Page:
“He is kind of a little monkey,” the mom said with a relieved chuckle.  A few minutes later, after his glue and band aid, the little guy was back in the swing of things.

But sometimes I can get a little carried away with the front line medicine.  Especially when it comes to my brother-in-law, Bake.  We’ve been bros ever since college when we played basketball together.  We got in so much trouble together that I warned my sister not to date, let alone even think about marrying the guy.  But she didn’t listen to me.

So ever since then she thinks I’ve been trying to kill him.  Like the time I convinced him to jump off a cliff into the ocean.  It was a short cliff.  And even though he didn’t know how to swim, I told him I would be right behind him.  And even if he drowned I would resuscitate him.  The beer helped bolster his courage.

Once we both were in the water, fighting off his flailing arms wasn’t difficult, but it was tough dragging him up onto the rocks.  My sister was screaming and crying and threatening to kill me.  She’s such a drama queen.

So last winter, about this time, they came for their annual New Year’s Eve party at our house.  After a couple drinks started to loosen him up he pulled me aside and confessed that he had noticed having a funny feeling in his chest when he walked up the incline in the parking deck at work.  Now don’t get the wrong impression just because he played collegiate basketball that he is in good shape.  We had a team reunion at my house a few years ago and we all decided to play a pick-up game in the driveway.  Not only could no one dunk any longer, no one could jump off the ground.

The grumbling and groaning had our wives in stitches.  So needless to say, I took him seriously when he said he was having chest pain.  But instead of going to the ER for a workup, I decided to give him a little stress test on the treadmill upstairs in the gym I never use.  And like a fool, he liked the idea.  After all who wants to end a good party so soon?

He didn’t make it 30 seconds on the treadmill.  In fact, had I observed him walking up the stairs I probably would have stopped before we started.  But he covered by stopping several times to take a swig of beer.  “We’re going to run out for a bit,” I told my wife after he recovered from the test.

“I thought they had enough beer,” I heard my wife say to my sister.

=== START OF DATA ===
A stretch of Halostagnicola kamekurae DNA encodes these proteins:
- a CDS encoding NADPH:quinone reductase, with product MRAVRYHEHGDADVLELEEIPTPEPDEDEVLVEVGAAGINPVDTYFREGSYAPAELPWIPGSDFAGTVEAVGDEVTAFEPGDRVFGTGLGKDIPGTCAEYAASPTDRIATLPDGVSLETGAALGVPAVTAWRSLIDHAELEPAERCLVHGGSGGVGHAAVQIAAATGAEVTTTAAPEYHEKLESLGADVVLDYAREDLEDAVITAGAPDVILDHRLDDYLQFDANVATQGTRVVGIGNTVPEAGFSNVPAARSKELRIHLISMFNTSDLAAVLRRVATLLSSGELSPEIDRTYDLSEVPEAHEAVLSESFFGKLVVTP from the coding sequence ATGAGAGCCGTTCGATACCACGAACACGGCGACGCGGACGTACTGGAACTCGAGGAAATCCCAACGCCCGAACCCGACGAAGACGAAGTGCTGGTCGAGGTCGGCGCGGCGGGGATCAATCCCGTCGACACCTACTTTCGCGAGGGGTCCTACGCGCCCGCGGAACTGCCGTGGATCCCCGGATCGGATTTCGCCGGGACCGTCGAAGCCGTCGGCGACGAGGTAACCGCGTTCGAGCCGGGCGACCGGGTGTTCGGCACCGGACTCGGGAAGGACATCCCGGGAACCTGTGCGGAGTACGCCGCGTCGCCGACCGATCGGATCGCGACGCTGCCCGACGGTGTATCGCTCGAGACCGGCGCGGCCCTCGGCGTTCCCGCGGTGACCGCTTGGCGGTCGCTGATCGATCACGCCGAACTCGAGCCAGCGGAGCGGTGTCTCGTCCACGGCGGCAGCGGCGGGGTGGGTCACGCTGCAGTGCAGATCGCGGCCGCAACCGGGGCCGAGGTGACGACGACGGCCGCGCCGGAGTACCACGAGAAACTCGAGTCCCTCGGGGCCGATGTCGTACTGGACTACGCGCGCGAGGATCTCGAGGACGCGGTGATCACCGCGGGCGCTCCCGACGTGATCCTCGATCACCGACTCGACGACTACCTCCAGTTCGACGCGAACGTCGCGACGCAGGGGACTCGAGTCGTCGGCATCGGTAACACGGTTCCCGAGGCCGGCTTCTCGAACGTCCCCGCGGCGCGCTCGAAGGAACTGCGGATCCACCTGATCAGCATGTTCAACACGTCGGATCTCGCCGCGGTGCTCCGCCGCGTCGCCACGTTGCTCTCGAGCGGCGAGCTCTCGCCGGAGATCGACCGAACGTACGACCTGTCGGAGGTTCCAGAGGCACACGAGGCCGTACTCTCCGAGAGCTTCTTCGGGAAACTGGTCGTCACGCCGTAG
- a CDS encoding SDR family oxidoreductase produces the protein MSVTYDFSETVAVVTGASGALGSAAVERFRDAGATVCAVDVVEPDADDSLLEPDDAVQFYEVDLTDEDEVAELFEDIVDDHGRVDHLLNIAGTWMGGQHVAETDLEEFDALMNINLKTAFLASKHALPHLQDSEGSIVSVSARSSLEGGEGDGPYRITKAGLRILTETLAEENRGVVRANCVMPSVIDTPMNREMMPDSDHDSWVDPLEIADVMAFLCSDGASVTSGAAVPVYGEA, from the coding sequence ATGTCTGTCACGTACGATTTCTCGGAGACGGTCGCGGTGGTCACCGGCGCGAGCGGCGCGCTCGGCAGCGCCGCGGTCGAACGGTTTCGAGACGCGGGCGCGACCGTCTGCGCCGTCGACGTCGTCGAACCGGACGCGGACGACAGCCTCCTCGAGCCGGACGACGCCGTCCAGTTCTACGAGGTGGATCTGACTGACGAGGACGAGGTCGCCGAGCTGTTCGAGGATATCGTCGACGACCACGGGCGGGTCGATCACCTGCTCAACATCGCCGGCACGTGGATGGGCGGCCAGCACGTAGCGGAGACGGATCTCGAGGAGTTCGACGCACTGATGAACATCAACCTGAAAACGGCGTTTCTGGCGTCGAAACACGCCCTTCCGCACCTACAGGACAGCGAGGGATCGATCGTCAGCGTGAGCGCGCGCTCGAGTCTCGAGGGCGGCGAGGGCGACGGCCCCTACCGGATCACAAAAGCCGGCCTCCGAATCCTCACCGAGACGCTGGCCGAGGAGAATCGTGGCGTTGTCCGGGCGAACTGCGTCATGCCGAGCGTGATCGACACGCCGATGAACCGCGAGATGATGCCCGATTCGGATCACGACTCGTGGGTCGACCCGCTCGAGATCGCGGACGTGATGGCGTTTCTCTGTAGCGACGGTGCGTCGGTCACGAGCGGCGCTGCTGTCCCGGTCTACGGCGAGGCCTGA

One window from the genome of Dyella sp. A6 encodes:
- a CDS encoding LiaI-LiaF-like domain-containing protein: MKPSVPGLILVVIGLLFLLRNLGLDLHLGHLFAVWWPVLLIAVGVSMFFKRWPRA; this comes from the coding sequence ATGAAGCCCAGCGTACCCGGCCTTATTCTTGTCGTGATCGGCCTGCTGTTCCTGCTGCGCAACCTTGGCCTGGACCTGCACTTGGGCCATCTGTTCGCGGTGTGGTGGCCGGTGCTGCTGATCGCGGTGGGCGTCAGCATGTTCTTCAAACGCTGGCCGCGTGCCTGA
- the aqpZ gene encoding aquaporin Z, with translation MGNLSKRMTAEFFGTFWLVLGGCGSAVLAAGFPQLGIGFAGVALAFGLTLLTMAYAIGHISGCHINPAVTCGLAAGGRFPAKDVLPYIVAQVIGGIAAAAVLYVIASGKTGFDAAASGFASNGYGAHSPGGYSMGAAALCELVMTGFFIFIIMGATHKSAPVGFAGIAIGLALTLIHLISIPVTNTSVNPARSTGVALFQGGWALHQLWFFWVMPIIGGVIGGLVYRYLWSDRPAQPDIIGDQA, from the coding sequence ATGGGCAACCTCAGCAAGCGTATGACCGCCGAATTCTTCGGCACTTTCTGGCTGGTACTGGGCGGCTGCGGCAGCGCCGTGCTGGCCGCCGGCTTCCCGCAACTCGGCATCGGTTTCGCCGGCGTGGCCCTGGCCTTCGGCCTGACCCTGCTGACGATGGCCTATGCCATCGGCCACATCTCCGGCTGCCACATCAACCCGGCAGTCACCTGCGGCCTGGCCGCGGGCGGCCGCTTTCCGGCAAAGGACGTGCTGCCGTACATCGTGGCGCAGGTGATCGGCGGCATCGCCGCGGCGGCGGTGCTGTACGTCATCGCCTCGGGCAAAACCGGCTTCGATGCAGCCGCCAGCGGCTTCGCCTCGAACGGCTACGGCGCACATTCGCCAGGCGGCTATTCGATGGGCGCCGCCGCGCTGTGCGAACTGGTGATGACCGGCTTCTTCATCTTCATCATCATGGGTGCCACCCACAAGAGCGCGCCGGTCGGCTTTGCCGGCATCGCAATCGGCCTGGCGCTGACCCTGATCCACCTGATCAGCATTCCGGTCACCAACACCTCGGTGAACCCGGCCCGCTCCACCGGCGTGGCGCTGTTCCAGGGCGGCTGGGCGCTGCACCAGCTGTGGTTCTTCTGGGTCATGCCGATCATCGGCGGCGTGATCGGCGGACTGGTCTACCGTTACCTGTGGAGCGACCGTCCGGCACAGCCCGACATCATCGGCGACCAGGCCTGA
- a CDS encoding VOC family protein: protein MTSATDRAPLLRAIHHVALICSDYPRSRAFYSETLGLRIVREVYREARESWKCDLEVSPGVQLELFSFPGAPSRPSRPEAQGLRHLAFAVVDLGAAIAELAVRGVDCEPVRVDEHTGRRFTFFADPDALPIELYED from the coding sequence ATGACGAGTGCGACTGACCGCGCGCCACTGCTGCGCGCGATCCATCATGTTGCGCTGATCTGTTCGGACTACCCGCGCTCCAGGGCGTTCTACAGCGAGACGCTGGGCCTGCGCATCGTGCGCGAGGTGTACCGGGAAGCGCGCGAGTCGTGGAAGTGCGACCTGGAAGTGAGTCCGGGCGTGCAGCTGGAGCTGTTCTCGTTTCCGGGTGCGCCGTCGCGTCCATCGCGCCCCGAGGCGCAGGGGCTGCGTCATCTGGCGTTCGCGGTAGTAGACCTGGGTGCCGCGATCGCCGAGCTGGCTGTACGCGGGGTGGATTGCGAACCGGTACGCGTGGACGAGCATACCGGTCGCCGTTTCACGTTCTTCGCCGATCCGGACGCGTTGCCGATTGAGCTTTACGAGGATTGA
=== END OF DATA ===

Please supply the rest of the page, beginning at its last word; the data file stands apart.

“I think we ought to run a few tests on you, and maybe even a stress test,” the ER doc said after hearing his story.

“We already did that,” he said looking over at me with a smirk.

“Have you been drinking?” the ER doc asked.  We both just mumbled ‘No’ with closed mouths and shook our heads.  We were like two naughty boys that got caught having a little fun.  I finally confessed what we had done and how he barely survived.

“I think you need a cath, tonight.” the doc said. I nodded in resigned agreement.

I can still hear my sister’s voice over the phone, “Where are you guys?  It’s been several hours since you left,” she said after finally reaching us.

“First,” I said calmly.  “Everything is good.  The cath went well and his LAD is back to 100% now.”

“What have you done to my husband?” she said through clinched teeth.

“He’s doing fine, but you need to come down to the hospital. He was just having some chest discomfort so we came down to the ER to check it out.”  I held the phone away from my head to preserve my hearing because I knew what my sister would do next.

“How’d she take the news,” Bake asked after I came back into his room.  “She said she was relieved you were in such good hands.”

“Was she talking about you?”

“Nah,” we both said in unison.



FOUNDER/EXECUTIVE EDITOR Dr. Plaster has been an emergency physician for more than 30 years, working exclusively night shifts for the past 20 years in emergency departments across the country. During that period, he joined the U.S. Navy and served two tours in Iraq. Dr. Plaster is the founder and executive editor of Emergency Physicians Monthly and the founder of Plaster Publishing.

1 Comment

  1. Hi Dr Plaster.
    Thank you for the writing. Again. I had such a good laughter reading about your brother-in-law.
    Love your stories! always trying to read them when I have a free minute.